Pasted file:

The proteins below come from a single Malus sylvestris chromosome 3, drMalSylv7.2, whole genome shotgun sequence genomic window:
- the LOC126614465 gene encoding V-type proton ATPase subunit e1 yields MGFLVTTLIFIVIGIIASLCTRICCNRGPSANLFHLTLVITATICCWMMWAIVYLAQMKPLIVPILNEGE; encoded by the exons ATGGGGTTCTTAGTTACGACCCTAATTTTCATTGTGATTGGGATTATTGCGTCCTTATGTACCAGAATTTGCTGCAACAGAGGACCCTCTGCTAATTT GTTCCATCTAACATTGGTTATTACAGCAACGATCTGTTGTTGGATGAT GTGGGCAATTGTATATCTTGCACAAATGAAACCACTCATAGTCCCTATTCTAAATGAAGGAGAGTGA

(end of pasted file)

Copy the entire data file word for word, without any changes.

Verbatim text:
The proteins below come from a single Malus sylvestris chromosome 3, drMalSylv7.2, whole genome shotgun sequence genomic window:
- the LOC126614465 gene encoding V-type proton ATPase subunit e1 yields MGFLVTTLIFIVIGIIASLCTRICCNRGPSANLFHLTLVITATICCWMMWAIVYLAQMKPLIVPILNEGE; encoded by the exons ATGGGGTTCTTAGTTACGACCCTAATTTTCATTGTGATTGGGATTATTGCGTCCTTATGTACCAGAATTTGCTGCAACAGAGGACCCTCTGCTAATTT GTTCCATCTAACATTGGTTATTACAGCAACGATCTGTTGTTGGATGAT GTGGGCAATTGTATATCTTGCACAAATGAAACCACTCATAGTCCCTATTCTAAATGAAGGAGAGTGA